The Cave of John the Baptist: The First Archaeological Evidence of the Historical Reality of the Gospel Story
Enlarge cover
Rate this book
Clear rating

The Cave of John the Baptist: The First Archaeological Evidence of the Historical Reality of the Gospel Story

3.0 of 5 stars 3.00  ·  rating details  ·  18 ratings  ·  5 reviews
The first archaeological evidence of the historical reality of the Gospel story.

From a historical point of view, the uniqueness of this cave is that it contains archaeological evidence that comes to us from the very time of the personalities and events described in the Gospels. For here is the largest ritual bathing pool ever found in the Jerusalem area, and found in the v...more
Paperback, 416 pages
Published October 18th 2005 by Image (first published April 27th 2004)
more details... edit details

Friend Reviews

To see what your friends thought of this book, please sign up.
This book is not yet featured on Listopia. Add this book to your favorite list »

Community Reviews

(showing 1-30 of 53)
filter  |  sort: default (?)  |  rating details
Richard Reviles Censorship Always in All Ways
Self-congratulatory little man digs up some caves in the non-oily parts of the Middle East, relies on folk tales and medieval credulity to tie them to a major Biblical figure, and signs a book contract. The end.

Except it isn't. He witters on for 326pp about his amazing finds and his astonishing insights and his startling conclusions, and they're all pretty sketchily supported from what I can tell, and subject to other interpretations. And that's the kind of sentence he writes, too.

I study Christ...more
Paul
This sometimes rambling account of an archaeological dig, along with side-trips and speculations on the life and teachings of John the Baptist, mostly delivers the goods.

I came across this book while researching the history of baptism, and knew right away I wanted to read it. I'm glad that I have, even though not all parts of the book were equally interesting to me. There is a lot of material here on things I found tangential, such as descriptions of churches dedicated to John the Baptist and a...more
Nathan
This book was a total impulse buy for me and I am glad that I did it. It is equal parts travel log, regional history, personal journal of the archeologist and theory about the site itself. If you are at all interested in the history of the holy land, this book is quite enjoyable.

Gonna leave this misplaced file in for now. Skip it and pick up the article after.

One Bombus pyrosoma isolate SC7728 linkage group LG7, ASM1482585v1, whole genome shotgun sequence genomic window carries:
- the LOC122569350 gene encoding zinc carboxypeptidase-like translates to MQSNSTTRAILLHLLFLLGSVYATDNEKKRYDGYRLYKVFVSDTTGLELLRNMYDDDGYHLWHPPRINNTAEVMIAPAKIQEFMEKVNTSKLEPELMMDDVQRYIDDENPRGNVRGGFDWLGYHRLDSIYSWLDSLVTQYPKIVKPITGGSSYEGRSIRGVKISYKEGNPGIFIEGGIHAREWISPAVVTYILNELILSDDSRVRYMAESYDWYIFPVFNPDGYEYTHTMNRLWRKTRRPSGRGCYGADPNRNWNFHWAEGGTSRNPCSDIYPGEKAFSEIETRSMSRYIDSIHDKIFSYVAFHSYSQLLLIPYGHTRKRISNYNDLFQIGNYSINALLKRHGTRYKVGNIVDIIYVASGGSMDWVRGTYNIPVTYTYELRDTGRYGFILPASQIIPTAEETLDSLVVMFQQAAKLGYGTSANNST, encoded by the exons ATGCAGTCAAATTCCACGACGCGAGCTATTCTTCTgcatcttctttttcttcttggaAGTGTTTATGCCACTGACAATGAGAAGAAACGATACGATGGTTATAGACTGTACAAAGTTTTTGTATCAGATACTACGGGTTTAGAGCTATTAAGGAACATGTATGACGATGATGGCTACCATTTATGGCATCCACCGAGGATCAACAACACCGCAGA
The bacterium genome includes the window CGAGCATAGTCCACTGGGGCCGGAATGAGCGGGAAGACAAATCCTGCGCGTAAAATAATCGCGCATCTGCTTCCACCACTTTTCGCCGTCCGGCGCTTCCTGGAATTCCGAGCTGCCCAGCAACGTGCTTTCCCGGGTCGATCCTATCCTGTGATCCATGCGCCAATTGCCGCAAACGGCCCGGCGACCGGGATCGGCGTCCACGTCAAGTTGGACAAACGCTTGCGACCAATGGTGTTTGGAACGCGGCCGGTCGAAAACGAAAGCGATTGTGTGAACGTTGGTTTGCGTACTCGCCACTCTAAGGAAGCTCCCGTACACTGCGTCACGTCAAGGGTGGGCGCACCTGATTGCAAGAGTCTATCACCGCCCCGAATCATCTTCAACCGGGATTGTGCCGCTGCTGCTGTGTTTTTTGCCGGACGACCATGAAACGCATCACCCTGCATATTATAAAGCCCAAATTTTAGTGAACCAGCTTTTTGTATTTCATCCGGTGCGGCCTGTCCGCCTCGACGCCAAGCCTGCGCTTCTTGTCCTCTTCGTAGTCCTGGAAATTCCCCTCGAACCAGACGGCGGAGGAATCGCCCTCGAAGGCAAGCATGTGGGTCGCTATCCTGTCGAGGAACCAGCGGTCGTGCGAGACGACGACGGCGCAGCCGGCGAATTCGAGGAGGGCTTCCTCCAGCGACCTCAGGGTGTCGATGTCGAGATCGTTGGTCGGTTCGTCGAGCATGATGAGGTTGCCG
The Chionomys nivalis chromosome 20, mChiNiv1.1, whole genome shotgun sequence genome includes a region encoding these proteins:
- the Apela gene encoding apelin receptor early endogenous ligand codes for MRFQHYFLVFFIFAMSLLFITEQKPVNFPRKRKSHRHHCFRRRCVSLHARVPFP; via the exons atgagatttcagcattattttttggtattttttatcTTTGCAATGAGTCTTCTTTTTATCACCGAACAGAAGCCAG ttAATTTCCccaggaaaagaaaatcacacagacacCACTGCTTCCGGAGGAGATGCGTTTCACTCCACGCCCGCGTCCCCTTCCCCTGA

Pete daPixie
Shimon Gibson has quite a depth of archaeological involvement in Israel. Very Taboresque interpretation of NT. No King Tut's tomb this, but with a very interesting history.
Alison
Very interesting. I learned a lot and but it also gave me more questions than answers (which is a good thing). It was a bit dry in parts though.
Ralphz
Ralphz marked it as to-read
Jul 27, 2014
Daniel
Daniel marked it as to-read
Dec 24, 2013
Brian Taylor
Brian Taylor marked it as to-read
Dec 14, 2013
Mark Lacy
Mark Lacy marked it as to-read
Dec 27, 2013
William Debruin
William Debruin marked it as to-read
Oct 29, 2013
Barbara
Barbara marked it as to-read
May 05, 2013
Jesse
Jesse marked it as to-read
Apr 20, 2013
Kyle Sessions
Kyle Sessions marked it as to-read
Jan 12, 2013
Mary Jane
Mary Jane marked it as to-read
Dec 08, 2012
Todd Ryan
Todd Ryan marked it as to-read
Dec 01, 2012
Nathan Zimmermann
Nathan Zimmermann marked it as to-read
Sep 29, 2012
Nathan Zimmermann
Nathan Zimmermann marked it as to-read
Sep 29, 2012
Cliff Davis
Cliff Davis marked it as to-read
Sep 12, 2012
Rey
Rey marked it as to-read
Aug 15, 2012
Ronda
Ronda marked it as to-read
Aug 09, 2012
Dee
Dee added it
Jun 24, 2012
Nini
Nini added it
Jun 20, 2012
« previous 1 next »
There are no discussion topics on this book yet. Be the first to start one »
596582
Shimon Gibson is a British-born archaeologist working in Jerusalem, where he is currently a Senior Associate Fellow at the W.F. Albright Institute of Archaeological Research. He has an appointment as adjunct Professor of Archaeology at the University of North Carolina at Charlotte. Gibson undertook his academic studies at the Institute of Archaeology, University College London, where he also compl...more
More about Shimon Gibson...
The Final Days of Jesus: The Archaeological Evidence The Cave of John the Baptist: The Stunning Archaeological Discovery That Has Redefined Christian History The Final Days of Jesus The Final Days of Jesus The Final Days of Jesus

Share This Book